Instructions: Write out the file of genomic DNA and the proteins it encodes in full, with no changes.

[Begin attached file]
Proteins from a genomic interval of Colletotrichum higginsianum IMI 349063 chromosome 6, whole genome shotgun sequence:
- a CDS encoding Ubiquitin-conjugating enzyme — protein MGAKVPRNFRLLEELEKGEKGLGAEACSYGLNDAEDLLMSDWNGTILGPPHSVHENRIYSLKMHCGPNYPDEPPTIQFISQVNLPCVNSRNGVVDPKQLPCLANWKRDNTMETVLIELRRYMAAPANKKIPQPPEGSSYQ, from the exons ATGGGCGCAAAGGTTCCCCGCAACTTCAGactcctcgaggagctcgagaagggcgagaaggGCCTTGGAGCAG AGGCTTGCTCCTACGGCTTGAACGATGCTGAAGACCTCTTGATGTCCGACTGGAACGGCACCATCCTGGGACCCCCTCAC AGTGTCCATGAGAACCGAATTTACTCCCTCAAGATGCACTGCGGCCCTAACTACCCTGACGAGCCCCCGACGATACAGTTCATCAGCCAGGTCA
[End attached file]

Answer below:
Proteins from a genomic interval of Colletotrichum higginsianum IMI 349063 chromosome 6, whole genome shotgun sequence:
- a CDS encoding Ubiquitin-conjugating enzyme — protein MGAKVPRNFRLLEELEKGEKGLGAEACSYGLNDAEDLLMSDWNGTILGPPHSVHENRIYSLKMHCGPNYPDEPPTIQFISQVNLPCVNSRNGVVDPKQLPCLANWKRDNTMETVLIELRRYMAAPANKKIPQPPEGSSYQ, from the exons ATGGGCGCAAAGGTTCCCCGCAACTTCAGactcctcgaggagctcgagaagggcgagaaggGCCTTGGAGCAG AGGCTTGCTCCTACGGCTTGAACGATGCTGAAGACCTCTTGATGTCCGACTGGAACGGCACCATCCTGGGACCCCCTCAC AGTGTCCATGAGAACCGAATTTACTCCCTCAAGATGCACTGCGGCCCTAACTACCCTGACGAGCCCCCGACGATACAGTTCATCAGCCAGGTCA